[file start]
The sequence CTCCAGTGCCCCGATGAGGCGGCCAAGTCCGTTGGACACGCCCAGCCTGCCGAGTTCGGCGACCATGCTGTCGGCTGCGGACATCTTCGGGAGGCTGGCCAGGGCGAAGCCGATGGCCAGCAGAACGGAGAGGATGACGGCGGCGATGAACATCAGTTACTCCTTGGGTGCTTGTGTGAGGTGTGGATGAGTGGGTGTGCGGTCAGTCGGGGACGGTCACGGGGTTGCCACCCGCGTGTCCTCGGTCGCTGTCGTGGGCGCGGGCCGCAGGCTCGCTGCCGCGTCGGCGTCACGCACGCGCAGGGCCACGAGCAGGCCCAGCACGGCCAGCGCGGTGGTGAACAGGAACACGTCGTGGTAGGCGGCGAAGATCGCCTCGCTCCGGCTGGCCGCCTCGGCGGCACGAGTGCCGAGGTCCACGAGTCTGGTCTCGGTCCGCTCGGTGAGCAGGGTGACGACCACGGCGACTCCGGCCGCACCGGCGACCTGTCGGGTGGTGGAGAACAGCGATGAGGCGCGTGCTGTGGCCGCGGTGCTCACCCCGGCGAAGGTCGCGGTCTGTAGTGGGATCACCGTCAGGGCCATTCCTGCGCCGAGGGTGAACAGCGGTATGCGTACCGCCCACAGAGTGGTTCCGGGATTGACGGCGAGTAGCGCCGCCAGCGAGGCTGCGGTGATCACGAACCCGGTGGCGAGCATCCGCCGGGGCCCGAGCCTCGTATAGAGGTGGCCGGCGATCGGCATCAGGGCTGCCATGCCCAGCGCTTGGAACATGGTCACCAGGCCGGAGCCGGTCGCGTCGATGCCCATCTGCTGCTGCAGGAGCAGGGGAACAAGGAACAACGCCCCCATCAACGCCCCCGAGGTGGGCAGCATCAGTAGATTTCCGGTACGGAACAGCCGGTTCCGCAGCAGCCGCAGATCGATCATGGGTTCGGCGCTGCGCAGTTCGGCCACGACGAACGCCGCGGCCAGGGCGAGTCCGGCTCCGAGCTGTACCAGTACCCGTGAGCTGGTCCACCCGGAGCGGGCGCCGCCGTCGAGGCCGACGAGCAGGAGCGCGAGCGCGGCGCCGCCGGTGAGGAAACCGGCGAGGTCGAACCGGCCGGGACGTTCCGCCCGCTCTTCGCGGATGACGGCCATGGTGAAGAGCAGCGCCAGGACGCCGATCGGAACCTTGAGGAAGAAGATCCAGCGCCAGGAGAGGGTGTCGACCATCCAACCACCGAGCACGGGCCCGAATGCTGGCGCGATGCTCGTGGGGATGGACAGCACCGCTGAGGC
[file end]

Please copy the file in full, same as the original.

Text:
The sequence CTCCAGTGCCCCGATGAGGCGGCCAAGTCCGTTGGACACGCCCAGCCTGCCGAGTTCGGCGACCATGCTGTCGGCTGCGGACATCTTCGGGAGGCTGGCCAGGGCGAAGCCGATGGCCAGCAGAACGGAGAGGATGACGGCGGCGATGAACATCAGTTACTCCTTGGGTGCTTGTGTGAGGTGTGGATGAGTGGGTGTGCGGTCAGTCGGGGACGGTCACGGGGTTGCCACCCGCGTGTCCTCGGTCGCTGTCGTGGGCGCGGGCCGCAGGCTCGCTGCCGCGTCGGCGTCACGCACGCGCAGGGCCACGAGCAGGCCCAGCACGGCCAGCGCGGTGGTGAACAGGAACACGTCGTGGTAGGCGGCGAAGATCGCCTCGCTCCGGCTGGCCGCCTCGGCGGCACGAGTGCCGAGGTCCACGAGTCTGGTCTCGGTCCGCTCGGTGAGCAGGGTGACGACCACGGCGACTCCGGCCGCACCGGCGACCTGTCGGGTGGTGGAGAACAGCGATGAGGCGCGTGCTGTGGCCGCGGTGCTCACCCCGGCGAAGGTCGCGGTCTGTAGTGGGATCACCGTCAGGGCCATTCCTGCGCCGAGGGTGAACAGCGGTATGCGTACCGCCCACAGAGTGGTTCCGGGATTGACGGCGAGTAGCGCCGCCAGCGAGGCTGCGGTGATCACGAACCCGGTGGCGAGCATCCGCCGGGGCCCGAGCCTCGTATAGAGGTGGCCGGCGATCGGCATCAGGGCTGCCATGCCCAGCGCTTGGAACATGGTCACCAGGCCGGAGCCGGTCGCGTCGATGCCCATCTGCTGCTGCAGGAGCAGGGGAACAAGGAACAACGCCCCCATCAACGCCCCCGAGGTGGGCAGCATCAGTAGATTTCCGGTACGGAACAGCCGGTTCCGCAGCAGCCGCAGATCGATCATGGGTTCGGCGCTGCGCAGTTCGGCCACGACGAACGCCGCGGCCAGGGCGAGTCCGGCTCCGAGCTGTACCAGTACCCGTGAGCTGGTCCACCCGGAGCGGGCGCCGCCGTCGAGGCCGACGAGCAGGAGCGCGAGCGCGGCGCCGCCGGTGAGGAAACCGGCGAGGTCGAACCGGCCGGGACGTTCCGCCCGCTCTTCGCGGATGACGGCCATGGTGAAGAGCAGCGCCAGGACGCCGATCGGAACCTTGAGGAAGAAGATCCAGCGCCAGGAGAGGGTGTCGACCATCCAACCACCGAGCACGGGCCCGAATGCTGGCGCGATGCTCGTGGGGATGGACAGCACCGCTGAGGC